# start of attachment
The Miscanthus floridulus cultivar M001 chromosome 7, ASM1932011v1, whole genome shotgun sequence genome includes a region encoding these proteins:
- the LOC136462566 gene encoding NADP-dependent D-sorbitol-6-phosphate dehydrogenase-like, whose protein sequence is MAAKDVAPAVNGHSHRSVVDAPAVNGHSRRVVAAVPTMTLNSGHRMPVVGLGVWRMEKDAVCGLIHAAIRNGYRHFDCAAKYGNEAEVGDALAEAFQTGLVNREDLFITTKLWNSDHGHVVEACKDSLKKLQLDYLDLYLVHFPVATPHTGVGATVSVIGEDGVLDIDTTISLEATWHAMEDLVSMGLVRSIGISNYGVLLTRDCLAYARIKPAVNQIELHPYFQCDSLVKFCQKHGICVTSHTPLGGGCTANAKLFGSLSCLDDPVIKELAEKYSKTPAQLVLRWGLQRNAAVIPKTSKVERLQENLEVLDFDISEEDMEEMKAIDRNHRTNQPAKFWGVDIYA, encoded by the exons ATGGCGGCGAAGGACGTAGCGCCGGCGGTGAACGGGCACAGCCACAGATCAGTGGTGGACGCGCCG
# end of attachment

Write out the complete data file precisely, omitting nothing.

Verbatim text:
The Miscanthus floridulus cultivar M001 chromosome 7, ASM1932011v1, whole genome shotgun sequence genome includes a region encoding these proteins:
- the LOC136462566 gene encoding NADP-dependent D-sorbitol-6-phosphate dehydrogenase-like, whose protein sequence is MAAKDVAPAVNGHSHRSVVDAPAVNGHSRRVVAAVPTMTLNSGHRMPVVGLGVWRMEKDAVCGLIHAAIRNGYRHFDCAAKYGNEAEVGDALAEAFQTGLVNREDLFITTKLWNSDHGHVVEACKDSLKKLQLDYLDLYLVHFPVATPHTGVGATVSVIGEDGVLDIDTTISLEATWHAMEDLVSMGLVRSIGISNYGVLLTRDCLAYARIKPAVNQIELHPYFQCDSLVKFCQKHGICVTSHTPLGGGCTANAKLFGSLSCLDDPVIKELAEKYSKTPAQLVLRWGLQRNAAVIPKTSKVERLQENLEVLDFDISEEDMEEMKAIDRNHRTNQPAKFWGVDIYA, encoded by the exons ATGGCGGCGAAGGACGTAGCGCCGGCGGTGAACGGGCACAGCCACAGATCAGTGGTGGACGCGCCG